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Old 03-30-2011, 01:56 AM
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Re: Addiction? - There is help

Originally Posted by JMillerUA6 View Post
Bipolar disorder doesn't cause drug addiction, drug addiction causes "bipolar disorder", more-so crack addiction because it is really the only drug that causes irreversible damage to the brain.

I personally don't believe in bi-polar disorder. My stance on the issue is if you are going to quit mood altering drugs, quit mood altering drugs. This includes drugs such as lithium, effexor, wellbutrin, paxil, and other SSRI's. It's going to suck for a while, but eventually all of your chemical levels will normalize and you'll be fine.
It's not often I disagree with you, even less often I feel the need to state such when I do, but this time I do.

The truth is, a lot of psych diagnosis is guessing. Because it's rare that you get a patient/client who sticks with therapy long enough to form a relationship with the psychologist/psychiatrist, so they get a chance to learn not only your personality, but your history and the context of your actions in your own life.

Because of that, there are a lot of people who are misdiagnosed. And I think it's been made worse by psychopharmacology. There are a lot of great drugs that have been developed that can do amazing things to help people. But they are never universally effective, and they should never be considered an easy fix for someone. I think a lot of practitioners don't bother to consider that though, and jump to prescribing meds on the first visit with a client.

I've had a few very close friends with bipolar family members, and I have full faith it's a real disease. And it can definitely contribute to addiction, and risk taking behavior. If someone is manic-depressive, people do crazy **** when they are manic because they think they are invincible and can take on the world, and sometimes end up throwing all common sense out the window. I'm not talking about a baller weekend in Vegas kind of behavior. I mean running into traffic on an Interstate because they forget cars can kill them at 60mph. If you combine that kind of recklesness with someone who has been exposed to drugs, or has friends who habitually abuse substances, it can definitely contribute to addiction.
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Old 03-30-2011, 02:07 AM
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Re: Addiction? - There is help

Cody, one of my very good friends lost his **** when he cheated on his girlfriend, told her, and she broke up with him. Recently (past year or so) he just been bat**** crazy, and had a lengthy discussion with one of my friends about how the government was watching him, and how he planned on murdering a family and running away to Colorado. Then, a few days later when I saw him next, just the same old idiot I've come to know and love as a friend over the past 6-7 years.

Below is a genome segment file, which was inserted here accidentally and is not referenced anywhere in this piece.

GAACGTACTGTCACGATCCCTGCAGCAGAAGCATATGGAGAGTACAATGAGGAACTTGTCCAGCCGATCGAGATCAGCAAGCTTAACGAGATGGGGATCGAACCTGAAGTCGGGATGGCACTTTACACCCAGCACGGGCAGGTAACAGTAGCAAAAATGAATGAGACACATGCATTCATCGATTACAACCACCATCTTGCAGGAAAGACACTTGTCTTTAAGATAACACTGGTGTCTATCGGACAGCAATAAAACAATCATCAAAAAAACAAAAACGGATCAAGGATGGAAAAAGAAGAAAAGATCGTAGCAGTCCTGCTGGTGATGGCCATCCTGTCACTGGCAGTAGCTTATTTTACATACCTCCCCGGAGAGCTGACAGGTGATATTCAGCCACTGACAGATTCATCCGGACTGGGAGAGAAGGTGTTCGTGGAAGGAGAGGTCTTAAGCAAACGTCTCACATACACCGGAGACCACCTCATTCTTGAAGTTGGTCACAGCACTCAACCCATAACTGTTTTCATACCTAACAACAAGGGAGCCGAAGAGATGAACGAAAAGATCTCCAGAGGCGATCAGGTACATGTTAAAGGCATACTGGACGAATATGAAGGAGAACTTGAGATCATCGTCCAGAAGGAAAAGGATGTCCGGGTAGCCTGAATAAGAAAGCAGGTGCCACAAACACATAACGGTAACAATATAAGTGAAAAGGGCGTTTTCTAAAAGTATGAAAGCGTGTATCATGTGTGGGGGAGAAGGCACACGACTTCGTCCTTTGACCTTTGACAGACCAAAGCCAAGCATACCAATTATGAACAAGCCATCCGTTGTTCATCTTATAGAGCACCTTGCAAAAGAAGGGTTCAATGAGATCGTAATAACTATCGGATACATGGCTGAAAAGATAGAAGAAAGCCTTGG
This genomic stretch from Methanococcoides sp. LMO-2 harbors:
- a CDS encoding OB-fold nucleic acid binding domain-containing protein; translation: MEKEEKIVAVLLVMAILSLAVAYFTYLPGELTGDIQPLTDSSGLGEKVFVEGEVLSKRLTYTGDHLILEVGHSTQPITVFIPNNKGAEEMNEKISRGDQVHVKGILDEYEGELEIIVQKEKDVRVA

I too, fully believe that bi-polar disorder is real
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Old 03-30-2011, 02:23 AM
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Re: Addiction? - There is help

Originally Posted by Wildman View Post
It's not often I disagree with you, even less often I feel the need to state such when I do, but this time I do.

The truth is, a lot of psych diagnosis is guessing. Because it's rare that you get a patient/client who sticks with therapy long enough to form a relationship with the psychologist/psychiatrist, so they get a chance to learn not only your personality, but your history and the context of your actions in your own life.

Because of that, there are a lot of people who are misdiagnosed. And I think it's been made worse by psychopharmacology. There are a lot of great drugs that have been developed that can do amazing things to help people. But they are never universally effective, and they should never be considered an easy fix for someone. I think a lot of practitioners don't bother to consider that though, and jump to prescribing meds on the first visit with a client.

I've had a few very close friends with bipolar family members, and I have full faith it's a real disease. And it can definitely contribute to addiction, and risk taking behavior. If someone is manic-depressive, people do crazy **** when they are manic because they think they are invincible and can take on the world, and sometimes end up throwing all common sense out the window. I'm not talking about a baller weekend in Vegas kind of behavior. I mean running into traffic on an Interstate because they forget cars can kill them at 60mph. If you combine that kind of recklesness with someone who has been exposed to drugs, or has friends who habitually abuse substances, it can definitely contribute to addiction.
I agree with this as well as I could go a lot further but I choose to stay out of this thread now due to my huge emotional connection with the field of mental health and substance abuse / addiction field. Bipolar disorder is very real and very misdiagnosed however is still not as misdiagnosed as Borderline Personality Disorder however with AXIS II Diagnosis / Personality Disorders you can't treat with medication so therefore they get lumped into the bipolar / mania / ADHD diagnosis because Doctors misdiagnose. I've seen some very heavy cases of bipolar and it is very scary. Again, where I work I work with patients for a very long time, from the time they get clean up to a year or more later and I can't count the number of extreme bipolar episodes and schizophrenic episodes. Everyone is entitled to their opinions but there is proven evidence on the study of how your brain functions with bipolar and how the nerve endings misfire. All lithium carbonate does is regulate how your brain's nervous system fires regulating moods, also depacote as well does the same type of thing however Lithium is naturally produced in the brain, a salt.